Gesture-recognition systems let a person control technology with natural body gestures instead of using a remote, mouse or other device. Optical technology provider JDSU is working with PrimeSense to spread the word about gesture-recognition systems that have a wide range of applications in home entertainment and computing.
PrimeSense, a leading technology provider that incorporates JDSU optical technology into its gesture-recognition platform, has teamed up with JDSU for the next segment of ‘JDSU from a Different View’, a campaign designed to showcase the far-reaching impact of the company’s innovative technology. The latest segment on the relevant JDSU website (first link below) explains gesture-recognition technology and its potential impact on consumers and businesses.
JDSU is supplying key enabling optics – specifically, illumination source and optical filter technology – required for gesture-recognition platforms to capture and process data. Integrated into platforms such as a 3D sensor or set-top box, the information is mapped into a 3D image and incorporated into the system so that a person can easily manipulate an application. Examples include a gamer’s movements being tracked and translated within a video game, or a person in a living room using a hand gesture in front of a TV to pull up a movie or a website.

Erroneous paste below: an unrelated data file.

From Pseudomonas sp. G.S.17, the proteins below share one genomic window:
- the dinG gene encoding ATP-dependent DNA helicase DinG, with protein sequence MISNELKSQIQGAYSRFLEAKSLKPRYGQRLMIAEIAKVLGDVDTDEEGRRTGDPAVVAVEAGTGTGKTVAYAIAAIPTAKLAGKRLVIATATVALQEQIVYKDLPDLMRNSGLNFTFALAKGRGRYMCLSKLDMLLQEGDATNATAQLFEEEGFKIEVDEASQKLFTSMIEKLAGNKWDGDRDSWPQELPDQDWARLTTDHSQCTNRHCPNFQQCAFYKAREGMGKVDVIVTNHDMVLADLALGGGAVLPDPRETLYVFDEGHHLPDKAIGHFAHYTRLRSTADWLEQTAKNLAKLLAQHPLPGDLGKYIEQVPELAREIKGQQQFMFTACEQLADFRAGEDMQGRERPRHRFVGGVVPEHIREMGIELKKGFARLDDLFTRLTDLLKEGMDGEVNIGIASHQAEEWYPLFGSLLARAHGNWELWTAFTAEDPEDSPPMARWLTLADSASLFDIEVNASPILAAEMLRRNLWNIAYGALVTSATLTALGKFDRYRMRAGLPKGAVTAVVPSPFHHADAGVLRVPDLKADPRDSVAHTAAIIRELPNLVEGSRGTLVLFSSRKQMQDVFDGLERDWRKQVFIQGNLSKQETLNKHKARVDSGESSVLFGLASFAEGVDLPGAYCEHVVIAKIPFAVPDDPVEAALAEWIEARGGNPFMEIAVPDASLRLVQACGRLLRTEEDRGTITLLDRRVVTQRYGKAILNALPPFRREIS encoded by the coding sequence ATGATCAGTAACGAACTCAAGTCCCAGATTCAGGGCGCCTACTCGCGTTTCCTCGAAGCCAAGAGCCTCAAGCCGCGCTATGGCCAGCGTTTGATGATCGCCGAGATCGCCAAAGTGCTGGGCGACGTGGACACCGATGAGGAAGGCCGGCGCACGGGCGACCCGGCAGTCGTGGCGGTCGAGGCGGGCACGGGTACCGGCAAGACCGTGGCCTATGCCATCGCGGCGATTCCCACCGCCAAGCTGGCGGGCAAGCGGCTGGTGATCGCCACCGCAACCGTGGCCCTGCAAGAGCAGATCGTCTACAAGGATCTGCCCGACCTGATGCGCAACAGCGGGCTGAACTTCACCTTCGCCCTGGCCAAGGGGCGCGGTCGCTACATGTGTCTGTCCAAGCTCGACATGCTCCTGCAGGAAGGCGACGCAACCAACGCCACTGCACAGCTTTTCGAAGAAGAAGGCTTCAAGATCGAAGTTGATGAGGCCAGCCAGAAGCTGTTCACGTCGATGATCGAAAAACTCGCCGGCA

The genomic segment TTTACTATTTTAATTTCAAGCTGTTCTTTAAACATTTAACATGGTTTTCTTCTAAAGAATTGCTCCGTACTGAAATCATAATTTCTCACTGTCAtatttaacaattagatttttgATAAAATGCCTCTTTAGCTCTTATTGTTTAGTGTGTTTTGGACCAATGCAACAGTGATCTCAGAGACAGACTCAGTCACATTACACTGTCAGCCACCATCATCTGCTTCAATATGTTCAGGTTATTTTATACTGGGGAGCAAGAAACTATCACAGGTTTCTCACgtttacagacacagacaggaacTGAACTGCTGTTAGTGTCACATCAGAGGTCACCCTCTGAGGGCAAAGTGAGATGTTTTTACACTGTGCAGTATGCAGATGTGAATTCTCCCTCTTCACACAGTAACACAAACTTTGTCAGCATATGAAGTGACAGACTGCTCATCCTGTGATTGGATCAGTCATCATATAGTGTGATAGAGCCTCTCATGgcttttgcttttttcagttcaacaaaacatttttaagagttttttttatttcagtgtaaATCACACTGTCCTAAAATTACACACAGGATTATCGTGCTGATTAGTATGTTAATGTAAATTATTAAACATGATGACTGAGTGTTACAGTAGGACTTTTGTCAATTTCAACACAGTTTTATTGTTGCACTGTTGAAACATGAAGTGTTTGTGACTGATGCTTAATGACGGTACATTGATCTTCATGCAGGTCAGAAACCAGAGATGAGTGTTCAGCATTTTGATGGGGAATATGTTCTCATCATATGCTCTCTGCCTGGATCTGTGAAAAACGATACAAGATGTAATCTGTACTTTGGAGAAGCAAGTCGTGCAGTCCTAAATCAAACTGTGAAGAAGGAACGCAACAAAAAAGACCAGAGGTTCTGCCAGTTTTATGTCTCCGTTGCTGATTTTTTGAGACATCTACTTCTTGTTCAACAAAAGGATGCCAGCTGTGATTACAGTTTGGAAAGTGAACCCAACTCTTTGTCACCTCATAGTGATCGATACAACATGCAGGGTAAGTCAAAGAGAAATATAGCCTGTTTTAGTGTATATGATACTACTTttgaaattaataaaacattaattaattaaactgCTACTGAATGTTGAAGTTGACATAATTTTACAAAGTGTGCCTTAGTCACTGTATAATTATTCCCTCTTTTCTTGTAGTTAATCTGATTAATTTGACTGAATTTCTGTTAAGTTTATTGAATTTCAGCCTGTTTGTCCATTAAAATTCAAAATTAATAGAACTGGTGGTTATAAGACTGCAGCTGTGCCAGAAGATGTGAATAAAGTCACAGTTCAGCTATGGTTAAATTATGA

PrimeSense designs gesture-recognition platforms and provides them to major companies for their own solutions. “Gesture recognition requires that technology adapt more naturally to a person’s gestures, instead of making a person adapt to technology by learning a special skill set,” said David Dahan, COO of PrimeSense.
“Gesture recognition is revolutionary because it means that people no longer need to be physically linked to a device to control technology,” said Alan Lowe (pictured), president of communications and commercial optical products at JDSU. “JDSU is excited to be part of an emerging technology trend that will provide a whole new freedom to the way that people communicate and interact with their electronic environment.”
Speaking to IE Residential, Lowe said that the “emerging market” of gesture recognition provides JSDU with “another opportunity to expand the use of its optical technology beyond the telecommunications and industrial markets for new applications in the consumer market with the associated high volumes. The first examples are in gaming, [while] it is also moving into the living room, allowing people to control their electronic environment, starting via a 3D sensor or set-top box on a TV, with simple gestures. Future applications will be in computing [and] it will also be applied to portable devices such as smart phones.”